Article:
This post comes from our inventory manager Jan.
I am a expert list-maker. I can pack in a lot of information into a very short format. My secret: I cheat. You might think that there are six titles here for my favorite books of the year, but there are actually thirteen. That’s because I just can’t stop myself. If you like “x” then check out “y.” And with such an amazing publishing year behind us, I don’t think anyone can blame me. So here they are–in no particular order: my favorite books (with runners up) of the year.
1. Go Set A Watchman by Harper Lee
Yes, the most controversial book of the year is one of my favorites. Given its dubious provenance, I was skeptical about reading this one. If my book club hadn’t decided to make this our August pick, I might have sentenced it to eternal TBR (to-be-read) status. But I cannot stress how important this book is RIGHT NOW. The adult Jean Louise Finch is who we expected Scout to become. And while the prose definitely feels rougher, more aggressive, and less “complete,” it is somehow appropriate–at least to me.
Literary fiction runner up: Speak by Louisa Hall
2. The Buried Giant by Kazuo Ishiguro
A hauntingly beautiful book about the meaning of memory and the persistence of love. Axl and Beatrice, an elderly Briton couple, decide to leave their village in search of their lost son. Along the way they encounter a hateful Saxon warrior, a stricken child, and the elderly Sir Gawain. Evoking stunning images of post-Arthurian England, then enveloping those images inside a magical mist thicker than the blood-soaked killing fields. Put this one on the shelf next to T. H. White and Thomas Mallory. It will break your heart.
Fantasy fiction runner up: Uprooted by Naomi Novik
3. Welcome to Night Vale by Joseph Fink and Jeffrey Cranor
The first Night Vale novel expands the collective story of a small desert community where the sun is hot, the stars are bright, and your fears are real. Long prose is the ideal medium for continuing the Night Vale saga by finally getting out of Cecil’s radio booth and by following two brand new characters: Jackie Fierro, pawn shop owner and perpetual nineteen-year-old, and Diane Crayton, PTA Treasurer and single mother of a shapeshifting teenager. Jackie and Diane are thrown together as they follow the mystery known to us as The Man in the Tan Jacket. While we’re at it, I have this slip of paper in my hand that says only, “KING CITY.” I thought I threw it away, but it’s right here in my palm…making it difficult to type..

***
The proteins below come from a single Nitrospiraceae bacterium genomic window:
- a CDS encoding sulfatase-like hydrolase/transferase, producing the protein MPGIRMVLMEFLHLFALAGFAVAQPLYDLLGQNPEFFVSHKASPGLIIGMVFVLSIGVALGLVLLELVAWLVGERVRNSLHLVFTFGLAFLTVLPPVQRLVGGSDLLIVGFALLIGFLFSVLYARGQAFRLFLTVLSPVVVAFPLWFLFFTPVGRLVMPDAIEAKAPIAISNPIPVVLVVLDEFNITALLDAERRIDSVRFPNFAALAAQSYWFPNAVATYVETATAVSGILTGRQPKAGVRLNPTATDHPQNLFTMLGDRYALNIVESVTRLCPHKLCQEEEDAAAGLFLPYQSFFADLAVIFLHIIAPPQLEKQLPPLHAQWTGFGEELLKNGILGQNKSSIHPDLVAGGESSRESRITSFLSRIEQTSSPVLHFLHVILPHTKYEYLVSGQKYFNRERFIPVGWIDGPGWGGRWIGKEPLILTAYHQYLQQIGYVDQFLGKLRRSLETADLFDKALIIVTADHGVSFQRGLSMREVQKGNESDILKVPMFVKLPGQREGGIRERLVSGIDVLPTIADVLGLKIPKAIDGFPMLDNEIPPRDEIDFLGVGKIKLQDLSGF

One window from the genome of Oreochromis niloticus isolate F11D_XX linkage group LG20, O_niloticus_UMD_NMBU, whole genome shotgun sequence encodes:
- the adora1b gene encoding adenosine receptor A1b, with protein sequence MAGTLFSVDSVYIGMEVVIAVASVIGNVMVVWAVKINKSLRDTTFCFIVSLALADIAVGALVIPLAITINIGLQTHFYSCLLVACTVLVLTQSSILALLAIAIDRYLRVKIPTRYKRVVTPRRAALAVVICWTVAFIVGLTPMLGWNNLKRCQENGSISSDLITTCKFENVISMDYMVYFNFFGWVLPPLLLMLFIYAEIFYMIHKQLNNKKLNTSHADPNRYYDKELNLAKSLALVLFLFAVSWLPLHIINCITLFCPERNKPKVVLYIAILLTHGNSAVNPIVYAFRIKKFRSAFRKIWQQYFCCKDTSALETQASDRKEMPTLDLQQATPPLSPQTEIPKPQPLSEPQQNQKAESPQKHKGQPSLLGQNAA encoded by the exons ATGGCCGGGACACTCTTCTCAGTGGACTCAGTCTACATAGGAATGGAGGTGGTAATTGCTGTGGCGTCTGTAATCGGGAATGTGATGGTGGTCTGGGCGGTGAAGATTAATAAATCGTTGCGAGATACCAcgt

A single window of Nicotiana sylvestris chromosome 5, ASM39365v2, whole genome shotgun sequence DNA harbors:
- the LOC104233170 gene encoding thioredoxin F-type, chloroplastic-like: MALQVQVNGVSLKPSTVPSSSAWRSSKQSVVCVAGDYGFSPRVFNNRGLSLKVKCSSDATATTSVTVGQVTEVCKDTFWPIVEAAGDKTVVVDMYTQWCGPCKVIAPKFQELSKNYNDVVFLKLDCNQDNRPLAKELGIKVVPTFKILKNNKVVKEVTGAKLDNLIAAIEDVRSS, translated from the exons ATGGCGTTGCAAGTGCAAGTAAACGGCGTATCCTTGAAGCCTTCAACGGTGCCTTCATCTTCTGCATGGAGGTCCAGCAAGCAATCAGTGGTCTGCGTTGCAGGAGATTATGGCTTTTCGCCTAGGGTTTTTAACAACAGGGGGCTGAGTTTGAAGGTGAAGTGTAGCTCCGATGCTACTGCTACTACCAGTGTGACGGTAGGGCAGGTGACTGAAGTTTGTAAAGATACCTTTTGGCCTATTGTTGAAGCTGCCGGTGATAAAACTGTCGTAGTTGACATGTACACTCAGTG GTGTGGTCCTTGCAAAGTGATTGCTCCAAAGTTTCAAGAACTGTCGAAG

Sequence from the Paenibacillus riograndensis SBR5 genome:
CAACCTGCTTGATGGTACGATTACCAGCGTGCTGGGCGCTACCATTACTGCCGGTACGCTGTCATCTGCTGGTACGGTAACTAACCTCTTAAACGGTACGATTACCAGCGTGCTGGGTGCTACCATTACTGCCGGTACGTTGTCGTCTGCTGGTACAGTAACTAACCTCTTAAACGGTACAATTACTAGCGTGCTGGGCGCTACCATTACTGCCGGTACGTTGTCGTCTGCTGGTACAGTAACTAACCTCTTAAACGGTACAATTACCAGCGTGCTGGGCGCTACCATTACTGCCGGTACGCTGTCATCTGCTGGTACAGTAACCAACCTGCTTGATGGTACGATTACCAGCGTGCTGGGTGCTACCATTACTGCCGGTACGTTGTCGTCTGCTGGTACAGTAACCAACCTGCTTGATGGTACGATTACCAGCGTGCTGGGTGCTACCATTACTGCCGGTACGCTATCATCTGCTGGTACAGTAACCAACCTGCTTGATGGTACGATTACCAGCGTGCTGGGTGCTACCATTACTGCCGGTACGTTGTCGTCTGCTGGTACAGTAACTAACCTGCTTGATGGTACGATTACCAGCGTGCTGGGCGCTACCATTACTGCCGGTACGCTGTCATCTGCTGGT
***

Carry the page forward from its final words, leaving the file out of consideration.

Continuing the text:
Science Fiction/Horror runner up: Futuristic Violence and Fancy Suits by David Wong
4. The Secret Lives of Bats by Merlin Tuttle
Bats are awesome. If you live here in Austin, you already know this. Part memoir, part nature monograph, and part advocacy manual, in The Secret Lives of Bats Tuttle recounts his history not only photographing and researching bats, but also advocating for these misunderstood mammals. We only know about all the benefits that we enjoy by simply living near and protecting local bat colonies because Tuttle and Bat Conservation International are devoted to advocating for these creatures.
Nonfiction runner up: A Kim Jong-il Production by Paul Fischer
5. The Nest by Kenneth Oppel
I am an avid fan of atmospheric horror (see Welcome to Night Vale above), who also demands diverse representation in children’s books. While I didn’t think those two tastes would overlap, they do so stunningly in this chapter book. Something is wrong with the baby, and Steven only wants to save his brother. After he is stung by a large white wasp, he begins to communicate with “angels” in his dreams. Obsessive thoughts overwhelm Steven, but he eventually overcomes them in order to save someone weaker than himself.
6. SuperMutant Magic Academy by Jillian Tamaki
Just as amazing as you’d expect from the title alone. Unrequited love, underage drinking, and lots of teen angst–just like you’d find in any high school story, but with mutants and magic added to the mix. I have a weakness for teenagers with superpowers. As if life isn’t weird and hard enough during the transitional period called adolescence, try having a unique inhuman power that you only partially understand. Each page is packed with irreverent humor that draws you in until you find yourself caring about the fates of each character and of the world itself.
Graphic novel runner up: Nimona by Noelle Stevenson (because “I’m a shark!”)